Every five years, the United States Department of Agriculture releases the Dietary Guidelines for Americans, giving Americans the tools to make more informed decisions about the foods they purchase and consume. The latest set of guidelines, covering 2020-2025, departed from its earlier editions to focus on specific recommendations organized by life stage instead of providing general advice.
“Each stage of life is distinct and has unique needs that affect health and disease risk,” the study authors wrote. “Early food preferences influence food and beverage choices later…The science also shows it’s never too late to start and maintain a healthy dietary pattern, which can yield health benefits in the short term and cumulatively over years.”
Here are some of the new guidelines’ key recommendations for the most vulnerable ages, including infants and toddlers, adolescents, and older adults. Please bear in mind that this list is not exhaustive, so check the guidelines for more recommendations and ensure that you and those you love are healthy and taken care of.
Infants and toddlers
The study authors note that “children in this age group consume small quantities of food, so it’s important to make every bite count!” With that in mind, here are some of the main takeaways from the 2020-2025 guidelines:
- Feed infants human milk through at least the first year of life, or use iron-fortified formula when human milk is unavailable.
- Infants receiving human milk should also receive supplemental vitamin D beginning soon after birth. Discuss options with your health care provider before adding any type of supplement to an infant’s diet.
- Introduce your baby to solid foods at about six months of age. Carefully introduce infants to common allergenic foods at about the same time to safely test for possible reactions and build their tolerance for these allergens.
- Avoid foods and beverages with added sugars and high sodium content.
Children and adolescents
Unhealthy diets are common in this age group, as many adolescents gain more control over their diet and choose to consume sugary, high-fat snacks instead of balanced, nutritious meals. Get on top of your child’s nutritional needs with these recommendations for children 2-18 years old. The key takeaways include:
- Preschool-aged children should be active throughout the day to enhance growth and development.
- Children of all ages should receive multiple portions of fruits and vegetables daily.
- Choose healthy, whole grains as opposed to white, processed starches.
- Encourage a diet full of lean protein like poultry, eggs, beans, soy, and nuts.
- Keep an eye on portion size, and ensure the kids’ serving is smaller than the adults’.
This section focuses on adults age 60 and older. While older adults generally have healthy diets that they’ve been following for decades, there are some important differences between mid-age and older adults’ diets. These small changes will ensure older adults optimize their health well into their golden years.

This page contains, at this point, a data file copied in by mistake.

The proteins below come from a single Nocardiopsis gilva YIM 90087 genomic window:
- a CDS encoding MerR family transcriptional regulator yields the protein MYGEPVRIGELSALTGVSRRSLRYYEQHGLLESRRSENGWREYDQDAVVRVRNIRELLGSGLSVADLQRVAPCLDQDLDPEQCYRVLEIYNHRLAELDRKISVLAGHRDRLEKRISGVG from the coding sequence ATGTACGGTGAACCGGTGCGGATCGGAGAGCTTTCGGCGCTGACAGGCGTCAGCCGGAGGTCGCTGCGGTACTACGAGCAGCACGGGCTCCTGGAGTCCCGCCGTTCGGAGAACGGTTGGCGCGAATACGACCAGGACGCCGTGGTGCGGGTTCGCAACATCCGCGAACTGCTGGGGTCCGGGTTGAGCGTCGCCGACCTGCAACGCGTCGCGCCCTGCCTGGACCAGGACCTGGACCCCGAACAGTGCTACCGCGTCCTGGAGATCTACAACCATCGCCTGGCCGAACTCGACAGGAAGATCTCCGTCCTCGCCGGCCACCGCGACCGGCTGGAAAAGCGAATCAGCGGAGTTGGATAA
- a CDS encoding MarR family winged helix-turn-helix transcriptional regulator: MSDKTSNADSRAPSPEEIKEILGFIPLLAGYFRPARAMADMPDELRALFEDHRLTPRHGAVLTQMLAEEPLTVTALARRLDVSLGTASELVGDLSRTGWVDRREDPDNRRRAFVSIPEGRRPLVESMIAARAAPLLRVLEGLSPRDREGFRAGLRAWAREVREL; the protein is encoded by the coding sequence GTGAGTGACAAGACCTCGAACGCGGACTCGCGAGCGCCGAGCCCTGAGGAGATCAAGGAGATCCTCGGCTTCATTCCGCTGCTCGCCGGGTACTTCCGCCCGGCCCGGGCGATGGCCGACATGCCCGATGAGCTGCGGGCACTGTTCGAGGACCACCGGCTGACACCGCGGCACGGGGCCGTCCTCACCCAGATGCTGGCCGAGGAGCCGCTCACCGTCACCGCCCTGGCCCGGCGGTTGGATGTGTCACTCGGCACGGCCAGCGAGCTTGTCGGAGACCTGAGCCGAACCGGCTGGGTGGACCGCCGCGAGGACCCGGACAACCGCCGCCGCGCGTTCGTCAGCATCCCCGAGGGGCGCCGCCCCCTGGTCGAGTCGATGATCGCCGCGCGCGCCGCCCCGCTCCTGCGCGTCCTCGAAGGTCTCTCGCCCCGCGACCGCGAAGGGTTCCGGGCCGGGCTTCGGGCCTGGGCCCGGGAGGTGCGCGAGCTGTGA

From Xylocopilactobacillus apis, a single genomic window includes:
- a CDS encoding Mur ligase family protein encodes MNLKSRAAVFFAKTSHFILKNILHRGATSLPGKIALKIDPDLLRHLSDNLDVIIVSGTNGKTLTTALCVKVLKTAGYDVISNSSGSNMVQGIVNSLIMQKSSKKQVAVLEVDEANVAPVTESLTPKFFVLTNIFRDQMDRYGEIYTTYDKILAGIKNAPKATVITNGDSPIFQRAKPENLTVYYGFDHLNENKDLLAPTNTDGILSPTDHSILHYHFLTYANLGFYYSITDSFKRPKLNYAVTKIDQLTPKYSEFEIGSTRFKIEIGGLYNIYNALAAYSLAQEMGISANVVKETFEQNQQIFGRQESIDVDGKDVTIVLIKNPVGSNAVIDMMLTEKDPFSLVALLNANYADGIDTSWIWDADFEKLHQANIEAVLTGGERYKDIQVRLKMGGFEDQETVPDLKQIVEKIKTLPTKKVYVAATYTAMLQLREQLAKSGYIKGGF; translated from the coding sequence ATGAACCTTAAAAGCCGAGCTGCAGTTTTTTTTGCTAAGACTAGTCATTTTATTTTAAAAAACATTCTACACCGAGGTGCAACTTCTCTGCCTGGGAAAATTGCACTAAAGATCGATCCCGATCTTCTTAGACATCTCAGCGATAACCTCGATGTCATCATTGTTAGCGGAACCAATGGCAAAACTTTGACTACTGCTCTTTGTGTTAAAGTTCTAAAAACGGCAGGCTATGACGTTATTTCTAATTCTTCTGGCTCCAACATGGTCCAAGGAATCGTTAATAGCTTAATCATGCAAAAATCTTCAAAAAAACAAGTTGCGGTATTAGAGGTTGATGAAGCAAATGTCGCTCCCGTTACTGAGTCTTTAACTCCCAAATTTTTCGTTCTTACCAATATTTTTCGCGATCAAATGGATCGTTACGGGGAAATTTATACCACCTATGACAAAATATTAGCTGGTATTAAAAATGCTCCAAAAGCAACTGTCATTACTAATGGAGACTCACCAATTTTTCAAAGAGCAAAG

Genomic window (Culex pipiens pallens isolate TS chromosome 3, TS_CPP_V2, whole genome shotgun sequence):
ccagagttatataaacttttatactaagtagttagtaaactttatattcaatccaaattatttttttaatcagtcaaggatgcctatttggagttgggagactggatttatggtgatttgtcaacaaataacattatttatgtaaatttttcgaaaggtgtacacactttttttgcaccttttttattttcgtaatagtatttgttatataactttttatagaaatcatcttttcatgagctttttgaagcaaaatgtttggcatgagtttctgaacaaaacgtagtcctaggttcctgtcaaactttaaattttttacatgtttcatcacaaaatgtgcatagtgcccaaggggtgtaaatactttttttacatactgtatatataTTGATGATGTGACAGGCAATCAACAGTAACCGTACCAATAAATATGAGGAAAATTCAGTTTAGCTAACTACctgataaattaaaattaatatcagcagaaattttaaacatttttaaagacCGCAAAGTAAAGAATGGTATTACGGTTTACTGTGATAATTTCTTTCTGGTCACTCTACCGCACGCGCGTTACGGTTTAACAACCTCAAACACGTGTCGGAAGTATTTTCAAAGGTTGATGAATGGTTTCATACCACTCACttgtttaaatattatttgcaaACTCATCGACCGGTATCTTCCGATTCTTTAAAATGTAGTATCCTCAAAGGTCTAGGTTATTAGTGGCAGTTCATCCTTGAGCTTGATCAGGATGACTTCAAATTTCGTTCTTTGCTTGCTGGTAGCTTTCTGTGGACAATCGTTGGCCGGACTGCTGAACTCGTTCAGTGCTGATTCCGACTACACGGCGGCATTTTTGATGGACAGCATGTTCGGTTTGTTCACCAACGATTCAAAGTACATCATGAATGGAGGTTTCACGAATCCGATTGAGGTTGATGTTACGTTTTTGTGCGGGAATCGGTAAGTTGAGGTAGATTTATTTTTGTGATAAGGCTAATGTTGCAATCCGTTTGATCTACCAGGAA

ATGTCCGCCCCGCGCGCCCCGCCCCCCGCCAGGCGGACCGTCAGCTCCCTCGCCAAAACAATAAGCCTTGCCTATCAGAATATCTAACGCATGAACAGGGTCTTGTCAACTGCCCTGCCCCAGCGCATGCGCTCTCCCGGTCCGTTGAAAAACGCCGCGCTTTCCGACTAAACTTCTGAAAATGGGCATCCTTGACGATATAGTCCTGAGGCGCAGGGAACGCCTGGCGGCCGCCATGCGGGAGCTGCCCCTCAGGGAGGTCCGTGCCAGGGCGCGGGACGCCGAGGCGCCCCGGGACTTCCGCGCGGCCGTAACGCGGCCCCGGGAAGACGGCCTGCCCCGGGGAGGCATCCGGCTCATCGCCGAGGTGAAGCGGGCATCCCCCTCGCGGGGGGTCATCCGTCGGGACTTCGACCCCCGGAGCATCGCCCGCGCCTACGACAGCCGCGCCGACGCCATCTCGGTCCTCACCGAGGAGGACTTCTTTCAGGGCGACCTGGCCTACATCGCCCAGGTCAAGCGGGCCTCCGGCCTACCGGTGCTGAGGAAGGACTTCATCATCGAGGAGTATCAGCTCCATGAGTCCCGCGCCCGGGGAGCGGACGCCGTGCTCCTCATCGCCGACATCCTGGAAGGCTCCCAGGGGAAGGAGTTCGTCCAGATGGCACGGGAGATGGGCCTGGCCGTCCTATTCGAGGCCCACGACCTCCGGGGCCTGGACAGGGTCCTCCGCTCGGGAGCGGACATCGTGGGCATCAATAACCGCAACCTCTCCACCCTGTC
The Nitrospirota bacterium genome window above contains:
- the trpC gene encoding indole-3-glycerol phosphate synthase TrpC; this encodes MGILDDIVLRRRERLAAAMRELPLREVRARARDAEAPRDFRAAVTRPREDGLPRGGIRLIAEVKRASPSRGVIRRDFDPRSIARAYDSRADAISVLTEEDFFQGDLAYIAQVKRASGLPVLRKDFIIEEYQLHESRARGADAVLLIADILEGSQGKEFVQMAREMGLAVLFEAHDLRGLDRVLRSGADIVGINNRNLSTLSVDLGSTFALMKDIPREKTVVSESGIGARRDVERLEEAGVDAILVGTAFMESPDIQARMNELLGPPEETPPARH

- The recommended calorie intake decreases with age, so women ages 60 and older require about 1,600-2,200 calories per day, and men generally require about 2,000-2,600 calories per day.
- Vitamin B12 is an important micronutrient responsible for protecting nerve and blood cells. As adults age, their ability to absorb vitamin B12 decreases, so it is crucial to prioritize the intake of this vitamin. Eat plenty of protein-filled foods as well as foods that have been fortified with vitamin B12, like breakfast cereal, or consider taking a supplement that contains vitamin B12.
- Many older adults do not properly hydrate, as individuals 60 and older consume significantly fewer beverages compared with those aged 59 and under. Combat this difference by drinking more water and unsweetened beverages or eating foods with high water content, such as fruit.
If you have any additional questions about the USDA guidelines and recommendations, check out the full report for more information.
Regardless of age, however, staying hydrated, eating plenty of fruits, vegetables, and lean protein, and engaging in physical activity are the building blocks of a healthy lifestyle.
BlissMark provides information regarding health, wellness, and beauty. The information within this article is not intended to be medical advice. Before starting any diet or exercise routine, consult your physician. If you don’t have a primary care physician, the United States Health & Human Services department has a free online tool that can help you locate a clinic in your area. We are not medical professionals, have not verified or vetted any programs, and in no way intend our content to be anything more than informative and inspiring.
- No time to shop? These websites will help you whip up a meal with what’s on hand
- Ditch the coffee: Caffeine-free ways to boost your energy
- What you need to know about caffeine and tea
- Beach running for your next workout: What you need to know
- Things you didn’t know you needed until you actually need them